Brassica and related cruciferous crops can reduce nematodes when used as a soil amendment (McLeod and Da Silva, 1994).  A natural biofumigation occurs when these materials break down in the soil...

Organic amendments like dung and green alfalfa manure have been shown to increase the activity of nematode predacious fungi (Mankau, 1962)...

Stirling (1989) showed the use of poultry manure and sawdust to have benefits in controlling root-knot nematode in ginger crops...

Vawdrey and Stirling (1997) found soil drenched molasses in tomatoe pot experiments to reduce root galling and root-knot nematode population...

... in the field, sawdust and filter press (sugar cane residue) reduced root-knot nematode population... molasses reduced root galling in the field...

Root exudate of the sesame plant can inhibit nematode egg hatching, be toxic to juveniles, suppress mobility, delay adult maturation and suppress juvenile penetration into roots...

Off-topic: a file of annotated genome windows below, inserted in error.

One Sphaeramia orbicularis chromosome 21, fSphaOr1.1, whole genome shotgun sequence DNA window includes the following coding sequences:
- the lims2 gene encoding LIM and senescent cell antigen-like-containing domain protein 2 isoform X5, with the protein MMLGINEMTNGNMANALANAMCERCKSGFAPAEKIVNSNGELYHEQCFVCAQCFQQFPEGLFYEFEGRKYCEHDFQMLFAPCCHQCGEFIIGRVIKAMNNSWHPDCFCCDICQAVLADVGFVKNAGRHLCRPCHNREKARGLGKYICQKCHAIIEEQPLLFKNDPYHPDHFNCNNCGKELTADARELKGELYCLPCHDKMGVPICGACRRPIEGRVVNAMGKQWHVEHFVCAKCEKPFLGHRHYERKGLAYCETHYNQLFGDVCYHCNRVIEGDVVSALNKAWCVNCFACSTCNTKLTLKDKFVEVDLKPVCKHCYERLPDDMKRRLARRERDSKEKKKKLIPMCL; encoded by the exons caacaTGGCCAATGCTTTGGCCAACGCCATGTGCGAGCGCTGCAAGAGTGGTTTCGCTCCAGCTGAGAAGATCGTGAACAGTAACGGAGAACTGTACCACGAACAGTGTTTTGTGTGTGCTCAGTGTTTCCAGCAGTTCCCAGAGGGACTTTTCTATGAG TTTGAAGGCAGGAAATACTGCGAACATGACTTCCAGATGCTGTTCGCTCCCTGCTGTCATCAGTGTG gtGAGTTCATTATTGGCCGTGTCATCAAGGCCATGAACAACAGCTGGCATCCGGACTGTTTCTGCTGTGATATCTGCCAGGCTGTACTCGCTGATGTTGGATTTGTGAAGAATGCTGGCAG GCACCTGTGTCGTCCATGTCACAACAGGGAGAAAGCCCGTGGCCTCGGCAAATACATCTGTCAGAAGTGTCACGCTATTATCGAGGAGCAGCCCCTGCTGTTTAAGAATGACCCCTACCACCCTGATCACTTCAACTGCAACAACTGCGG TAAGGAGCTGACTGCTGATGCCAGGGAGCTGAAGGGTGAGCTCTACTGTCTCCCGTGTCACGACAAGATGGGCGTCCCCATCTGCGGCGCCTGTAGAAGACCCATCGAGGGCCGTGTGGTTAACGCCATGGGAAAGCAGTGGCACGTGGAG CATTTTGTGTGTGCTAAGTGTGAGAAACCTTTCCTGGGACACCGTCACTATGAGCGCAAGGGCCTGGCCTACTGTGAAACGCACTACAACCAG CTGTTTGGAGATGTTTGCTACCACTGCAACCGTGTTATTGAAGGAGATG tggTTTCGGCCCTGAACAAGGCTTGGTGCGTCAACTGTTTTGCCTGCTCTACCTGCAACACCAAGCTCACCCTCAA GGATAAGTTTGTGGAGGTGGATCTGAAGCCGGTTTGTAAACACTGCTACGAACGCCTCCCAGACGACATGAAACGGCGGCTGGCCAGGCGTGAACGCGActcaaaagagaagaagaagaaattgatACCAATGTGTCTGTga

Tags: control, knot, marigolds, molasses, mustard, nematode, nematodes, organic, root

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I just cleaned out the small beans & corn bed yesterday in preparation for root crops... and found what I think are root-knot nematodes on the snake beans... I didn't take a picture as I was rushing to finish the job before sundown...

Had some marigold seeds handy so I've sown them and hopefully they germinate soon for me to dig them in before the next root planting days... I've read or heard from somewhere that molasses kills earth worms, so I was a bit reluctant to use that... someone can clarify that for me?

Here's the recipe from Annette McFarlane..

Molasses Spray
Dissolve one tablespoon of molasses into a litre of warm water.
Add one teaspoon of Sunlight dish washing liquid or other pure liquid soap (Does anyone know where I can buy this? I don't seem to see the brand 'sunlight' last when I remember to check at supermarket..)

Spray regularly over the leaves of all plants attacked by caterpillars and other chewing pests. Caterpillars would rather starve than eat leaves sprayed with this mixture. It has also been used with success by some gardeners as a possum repellent and for the treatment of soil affected by root knot nematodes by doubling the concentration of molasses.